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Updated: September 21, 2012 18:25 IST

Hero behind Heroine

Anuj Kumar
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An insider's view: Madhur Bhandarkar and Kareena Kapoor in New Delhi to promote their latest film “Heroine”. Photo: Shiv Kumar Pushpakar
The Hindu An insider's view: Madhur Bhandarkar and Kareena Kapoor in New Delhi to promote their latest film “Heroine”. Photo: Shiv Kumar Pushpakar

As “Heroine” arrives in theatres, Madhur Bhandarkar says he has made a courageous and compact film

After peeping into other’s homes, Madhur Bhandarkar is now probing his own house. His latest enterprise Heroine talks about the contemporary film industry. “It is the story of an actress who is at the peak of her stardom. The story captures her love life, her insecurities, her colleagues and the politics of it,” says Madhur as he gets ready for yet another press conference. In between shouting at support staff to get his shirt ironed and managing a phone that refuses to listen to his commands, Madhur handles a volley of questions. “Many people had told me that you have made films on other’s lives, why don’t you make one on your own fraternity? I wanted to make a film on today’s film industry. I didn’t want to delve into the past. I didn’t want people to say that when it came to his own industry, Madhur got scared. I have made a courageous and compact film. I have taken little nuances from different actors and then added some fictional element.”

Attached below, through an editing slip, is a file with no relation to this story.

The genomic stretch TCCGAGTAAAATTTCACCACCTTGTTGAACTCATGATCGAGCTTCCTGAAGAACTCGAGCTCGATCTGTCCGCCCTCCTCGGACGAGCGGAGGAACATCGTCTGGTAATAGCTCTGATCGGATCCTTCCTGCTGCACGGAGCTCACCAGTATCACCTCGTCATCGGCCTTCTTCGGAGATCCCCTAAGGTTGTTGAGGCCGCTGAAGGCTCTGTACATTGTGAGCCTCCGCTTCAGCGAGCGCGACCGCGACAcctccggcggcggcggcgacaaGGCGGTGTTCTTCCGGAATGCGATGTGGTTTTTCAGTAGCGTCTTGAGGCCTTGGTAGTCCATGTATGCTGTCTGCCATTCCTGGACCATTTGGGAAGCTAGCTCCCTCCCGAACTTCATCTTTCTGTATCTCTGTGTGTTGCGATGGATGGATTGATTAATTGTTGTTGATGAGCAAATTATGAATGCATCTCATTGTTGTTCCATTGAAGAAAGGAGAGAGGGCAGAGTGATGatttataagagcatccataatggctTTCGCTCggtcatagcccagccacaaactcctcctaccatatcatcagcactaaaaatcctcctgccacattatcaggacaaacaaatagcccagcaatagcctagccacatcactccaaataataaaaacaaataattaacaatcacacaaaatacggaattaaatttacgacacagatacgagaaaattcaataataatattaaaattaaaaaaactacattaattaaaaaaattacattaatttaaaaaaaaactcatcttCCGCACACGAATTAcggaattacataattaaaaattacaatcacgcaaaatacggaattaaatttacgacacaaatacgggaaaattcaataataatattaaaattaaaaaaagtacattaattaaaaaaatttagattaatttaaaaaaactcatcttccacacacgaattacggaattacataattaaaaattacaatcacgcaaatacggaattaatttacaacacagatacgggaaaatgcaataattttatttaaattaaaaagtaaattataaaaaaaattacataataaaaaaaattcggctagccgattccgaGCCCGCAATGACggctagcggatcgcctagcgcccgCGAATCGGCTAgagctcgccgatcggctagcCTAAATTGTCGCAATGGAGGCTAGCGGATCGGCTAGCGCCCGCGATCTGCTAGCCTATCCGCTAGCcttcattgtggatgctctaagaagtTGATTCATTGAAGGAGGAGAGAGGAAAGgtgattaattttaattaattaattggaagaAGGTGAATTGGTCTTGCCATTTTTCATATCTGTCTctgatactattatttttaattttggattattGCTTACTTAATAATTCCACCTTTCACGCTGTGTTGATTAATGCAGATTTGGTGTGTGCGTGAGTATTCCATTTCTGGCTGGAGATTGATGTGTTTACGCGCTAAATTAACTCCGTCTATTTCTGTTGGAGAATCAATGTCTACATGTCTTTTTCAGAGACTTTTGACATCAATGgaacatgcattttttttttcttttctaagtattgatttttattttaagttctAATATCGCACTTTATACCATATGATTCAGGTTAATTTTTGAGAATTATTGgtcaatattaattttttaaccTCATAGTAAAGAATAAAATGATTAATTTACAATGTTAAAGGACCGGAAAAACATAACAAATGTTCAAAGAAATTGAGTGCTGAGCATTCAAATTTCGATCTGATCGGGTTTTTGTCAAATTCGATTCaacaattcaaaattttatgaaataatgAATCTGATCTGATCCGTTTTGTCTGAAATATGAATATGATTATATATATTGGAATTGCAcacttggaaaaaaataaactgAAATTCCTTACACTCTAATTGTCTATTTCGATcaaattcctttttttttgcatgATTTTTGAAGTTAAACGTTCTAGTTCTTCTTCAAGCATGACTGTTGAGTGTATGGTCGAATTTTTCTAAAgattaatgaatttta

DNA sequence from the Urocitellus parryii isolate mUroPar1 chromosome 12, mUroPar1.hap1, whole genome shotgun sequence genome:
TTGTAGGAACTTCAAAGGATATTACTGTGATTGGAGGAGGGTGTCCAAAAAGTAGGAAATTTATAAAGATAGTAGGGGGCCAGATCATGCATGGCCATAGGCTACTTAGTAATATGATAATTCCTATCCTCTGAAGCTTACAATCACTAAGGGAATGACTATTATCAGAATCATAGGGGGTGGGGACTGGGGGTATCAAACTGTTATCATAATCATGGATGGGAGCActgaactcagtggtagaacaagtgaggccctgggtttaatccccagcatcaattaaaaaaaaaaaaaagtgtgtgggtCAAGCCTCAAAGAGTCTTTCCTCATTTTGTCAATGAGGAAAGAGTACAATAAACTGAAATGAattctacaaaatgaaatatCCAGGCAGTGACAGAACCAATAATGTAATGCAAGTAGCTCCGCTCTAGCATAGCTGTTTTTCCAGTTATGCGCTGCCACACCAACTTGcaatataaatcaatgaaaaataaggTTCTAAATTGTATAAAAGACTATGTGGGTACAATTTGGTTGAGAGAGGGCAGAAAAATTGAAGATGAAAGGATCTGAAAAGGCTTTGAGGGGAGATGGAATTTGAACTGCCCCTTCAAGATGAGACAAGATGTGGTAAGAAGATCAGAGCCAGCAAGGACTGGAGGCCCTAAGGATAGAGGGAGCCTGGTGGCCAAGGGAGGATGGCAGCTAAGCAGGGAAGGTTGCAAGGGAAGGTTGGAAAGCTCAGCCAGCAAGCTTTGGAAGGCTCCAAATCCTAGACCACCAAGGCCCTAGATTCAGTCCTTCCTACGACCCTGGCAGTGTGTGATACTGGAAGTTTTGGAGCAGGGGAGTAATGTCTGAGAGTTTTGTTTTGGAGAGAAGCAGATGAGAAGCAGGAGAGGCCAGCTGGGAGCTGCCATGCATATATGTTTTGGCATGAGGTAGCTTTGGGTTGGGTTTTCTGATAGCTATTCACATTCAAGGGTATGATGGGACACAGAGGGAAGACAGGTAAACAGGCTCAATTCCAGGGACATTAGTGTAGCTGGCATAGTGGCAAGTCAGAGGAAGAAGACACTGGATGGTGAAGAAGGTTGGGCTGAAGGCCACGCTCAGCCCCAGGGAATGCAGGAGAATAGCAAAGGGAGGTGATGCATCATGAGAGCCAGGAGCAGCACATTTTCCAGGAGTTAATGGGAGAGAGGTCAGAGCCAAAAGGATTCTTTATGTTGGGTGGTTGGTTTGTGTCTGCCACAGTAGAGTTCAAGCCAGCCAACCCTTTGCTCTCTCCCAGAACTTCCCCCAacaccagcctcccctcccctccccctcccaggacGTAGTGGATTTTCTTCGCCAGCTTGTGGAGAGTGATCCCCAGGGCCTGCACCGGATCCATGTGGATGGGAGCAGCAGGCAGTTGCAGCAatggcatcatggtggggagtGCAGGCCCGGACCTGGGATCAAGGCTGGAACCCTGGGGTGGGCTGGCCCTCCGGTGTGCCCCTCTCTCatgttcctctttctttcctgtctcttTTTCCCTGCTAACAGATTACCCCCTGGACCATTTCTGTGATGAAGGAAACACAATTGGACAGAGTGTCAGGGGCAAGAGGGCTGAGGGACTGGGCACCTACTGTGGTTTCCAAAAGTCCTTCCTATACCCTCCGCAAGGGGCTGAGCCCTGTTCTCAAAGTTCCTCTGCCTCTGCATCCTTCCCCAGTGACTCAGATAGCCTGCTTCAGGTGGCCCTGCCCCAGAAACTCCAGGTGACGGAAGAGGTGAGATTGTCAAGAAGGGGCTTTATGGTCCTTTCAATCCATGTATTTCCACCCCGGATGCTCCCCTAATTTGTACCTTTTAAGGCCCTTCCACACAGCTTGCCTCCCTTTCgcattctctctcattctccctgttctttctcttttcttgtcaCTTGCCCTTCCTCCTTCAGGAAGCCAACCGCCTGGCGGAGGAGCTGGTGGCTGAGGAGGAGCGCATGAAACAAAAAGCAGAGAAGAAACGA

He had originally cast Aishwarya Rai for the role of Mahi Arora but when she opted out because of pregnancy, Kareena Kapoor stepped in. Madhur says he is an “impromptu filmmaker.” “I have the basic structure in my mind and then I improvise as the project progresses. I mean Heroine won’t change into Gangster but when Kareena came into the film I made little changes to suit her personality and body language.”

Suppose he was making a film called Hero with a particular star, wouldn’t he have waited for the star if he faced some personal issue which would have rendered him immobile for a few months? “It depends. I might have made another movie. I am a very instinctive filmmaker.” The point is he has made a film which talks about the new found position of a Hindi film heroine but he himself didn’t wait for the heroine he had cast to return from maternity leave. “I just felt that I should go ahead with it and I did it.” Madhur doesn’t seem interested in the details of the issue.

For now he is more eager to underline that Kareena has got everything that a director wants. “She is extremely beautiful and amazingly talented. You will see a new Kareena here for as Mahi is not only spunky and vulnerable but also manipulative.” But she was apparently insecure about this role as she preferred the films with Khans over a heroine-oriented film? “We wanted to work since the time of Page 3. She has been a great admirer of my films and vice-versa. It is just destiny that it took a long time.”